ConnectednessSource: Skyworks Solutions, Inc.
This article is part of a series of quarterly guest columns by Rick Cory, Applications Engineering Manager, Skyworks Solutions, Inc.
There does not appear to be a lot happening in the western Atlantic Ocean in midsummer. Even from a filled-to-capacity cruise ship, one could easily be overcome by a sense of isolation while scanning to the horizon. It is of little solace to know that the sea teems with life, because very little is readily visible looking outward from the deck of a ship. But all that is needed to shock oneself back to a sense of connection to life and home is the momentary surprise of hearing one's cellular phone ring, several hundred miles from the nearest land-based cellular base station.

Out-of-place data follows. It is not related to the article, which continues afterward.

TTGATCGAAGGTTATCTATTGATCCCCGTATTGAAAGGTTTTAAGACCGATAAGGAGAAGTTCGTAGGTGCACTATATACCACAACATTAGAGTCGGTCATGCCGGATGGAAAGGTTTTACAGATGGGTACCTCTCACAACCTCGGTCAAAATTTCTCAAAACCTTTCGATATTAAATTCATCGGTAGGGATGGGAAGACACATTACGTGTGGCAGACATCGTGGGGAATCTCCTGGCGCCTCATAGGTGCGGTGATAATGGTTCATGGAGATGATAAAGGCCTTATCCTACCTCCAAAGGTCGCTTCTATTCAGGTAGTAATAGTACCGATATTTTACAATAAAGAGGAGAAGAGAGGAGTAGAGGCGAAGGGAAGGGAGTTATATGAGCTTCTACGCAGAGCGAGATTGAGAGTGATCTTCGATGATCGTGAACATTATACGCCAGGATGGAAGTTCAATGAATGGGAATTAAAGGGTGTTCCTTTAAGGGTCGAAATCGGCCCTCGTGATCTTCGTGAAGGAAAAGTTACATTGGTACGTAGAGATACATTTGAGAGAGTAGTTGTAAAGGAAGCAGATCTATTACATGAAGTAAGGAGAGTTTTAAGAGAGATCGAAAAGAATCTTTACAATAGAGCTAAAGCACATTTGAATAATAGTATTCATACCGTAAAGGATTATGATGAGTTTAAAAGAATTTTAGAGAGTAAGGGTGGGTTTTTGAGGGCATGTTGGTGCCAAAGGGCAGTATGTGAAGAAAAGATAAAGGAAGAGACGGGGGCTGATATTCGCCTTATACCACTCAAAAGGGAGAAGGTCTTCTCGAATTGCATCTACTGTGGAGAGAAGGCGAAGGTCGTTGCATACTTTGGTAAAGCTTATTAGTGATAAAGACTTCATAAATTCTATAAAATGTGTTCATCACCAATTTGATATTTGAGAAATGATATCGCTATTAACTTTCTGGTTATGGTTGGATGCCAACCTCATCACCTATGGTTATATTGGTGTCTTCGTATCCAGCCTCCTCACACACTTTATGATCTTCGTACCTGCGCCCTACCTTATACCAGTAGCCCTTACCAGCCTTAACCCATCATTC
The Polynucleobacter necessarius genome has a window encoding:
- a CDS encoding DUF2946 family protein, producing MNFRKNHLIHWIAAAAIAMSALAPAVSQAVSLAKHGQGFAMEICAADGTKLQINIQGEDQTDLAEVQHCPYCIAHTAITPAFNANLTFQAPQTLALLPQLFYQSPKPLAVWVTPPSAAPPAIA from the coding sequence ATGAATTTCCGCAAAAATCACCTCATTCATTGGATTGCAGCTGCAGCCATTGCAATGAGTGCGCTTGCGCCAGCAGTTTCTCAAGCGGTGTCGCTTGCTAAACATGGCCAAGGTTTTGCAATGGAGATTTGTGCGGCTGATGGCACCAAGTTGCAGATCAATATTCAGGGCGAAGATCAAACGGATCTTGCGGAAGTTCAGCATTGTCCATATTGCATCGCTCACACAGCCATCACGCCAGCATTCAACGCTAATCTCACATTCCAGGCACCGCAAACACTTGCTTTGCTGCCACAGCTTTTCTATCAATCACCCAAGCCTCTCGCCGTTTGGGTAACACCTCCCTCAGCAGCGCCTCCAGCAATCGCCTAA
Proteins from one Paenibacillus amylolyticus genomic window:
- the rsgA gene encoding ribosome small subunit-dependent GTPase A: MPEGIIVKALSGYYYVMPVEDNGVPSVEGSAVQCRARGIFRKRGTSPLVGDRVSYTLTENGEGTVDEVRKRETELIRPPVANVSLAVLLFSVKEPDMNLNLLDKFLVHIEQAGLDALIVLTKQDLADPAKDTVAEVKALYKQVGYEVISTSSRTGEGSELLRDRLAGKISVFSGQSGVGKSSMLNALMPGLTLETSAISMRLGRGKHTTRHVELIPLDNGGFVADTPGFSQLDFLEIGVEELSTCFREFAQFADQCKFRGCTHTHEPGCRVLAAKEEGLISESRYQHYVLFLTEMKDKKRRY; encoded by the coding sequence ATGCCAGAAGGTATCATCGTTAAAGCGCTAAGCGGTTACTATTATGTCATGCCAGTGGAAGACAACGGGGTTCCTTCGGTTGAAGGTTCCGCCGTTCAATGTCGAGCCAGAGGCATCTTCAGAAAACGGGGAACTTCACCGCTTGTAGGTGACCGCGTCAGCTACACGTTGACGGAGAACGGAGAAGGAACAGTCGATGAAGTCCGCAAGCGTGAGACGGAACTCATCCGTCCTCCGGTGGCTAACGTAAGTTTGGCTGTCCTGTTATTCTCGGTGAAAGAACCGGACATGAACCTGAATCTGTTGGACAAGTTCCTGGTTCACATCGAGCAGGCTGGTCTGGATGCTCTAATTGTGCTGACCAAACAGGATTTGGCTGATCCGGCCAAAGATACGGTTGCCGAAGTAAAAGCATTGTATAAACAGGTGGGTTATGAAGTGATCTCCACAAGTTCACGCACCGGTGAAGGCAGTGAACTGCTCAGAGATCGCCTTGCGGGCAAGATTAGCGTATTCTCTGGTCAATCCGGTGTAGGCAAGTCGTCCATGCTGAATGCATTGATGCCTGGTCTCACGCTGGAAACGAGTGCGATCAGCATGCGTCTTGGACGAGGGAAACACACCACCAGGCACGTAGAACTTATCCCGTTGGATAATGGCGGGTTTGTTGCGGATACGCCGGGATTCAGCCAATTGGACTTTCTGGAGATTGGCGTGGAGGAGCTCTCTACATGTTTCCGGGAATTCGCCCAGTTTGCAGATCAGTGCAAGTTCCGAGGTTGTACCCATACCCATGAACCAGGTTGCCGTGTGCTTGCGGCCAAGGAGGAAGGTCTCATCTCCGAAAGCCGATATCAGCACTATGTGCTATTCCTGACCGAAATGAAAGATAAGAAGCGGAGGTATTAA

The fabric of electronic communications infrastructure is evolving commensurate with that of the mobile equipment counterparts, to the extent that we all have come to expect the ability to use our mobiles whenever we want to, wherever we are. Communications infrastructure has progressed from switched-circuit, land-line telephone systems anchored by those nondescript but ubiquitous red brick buildings, known as central offices, in so many towns and cities, to cellular telephone base station macro cell transceivers, to microcell base stations, to picocells to femtocells to mobile base stations on a cruise ship, linked via satellite communications to the fixed position, terrestrial infrastructure system. (By the way, I have not dared to look at my roaming charges yet.)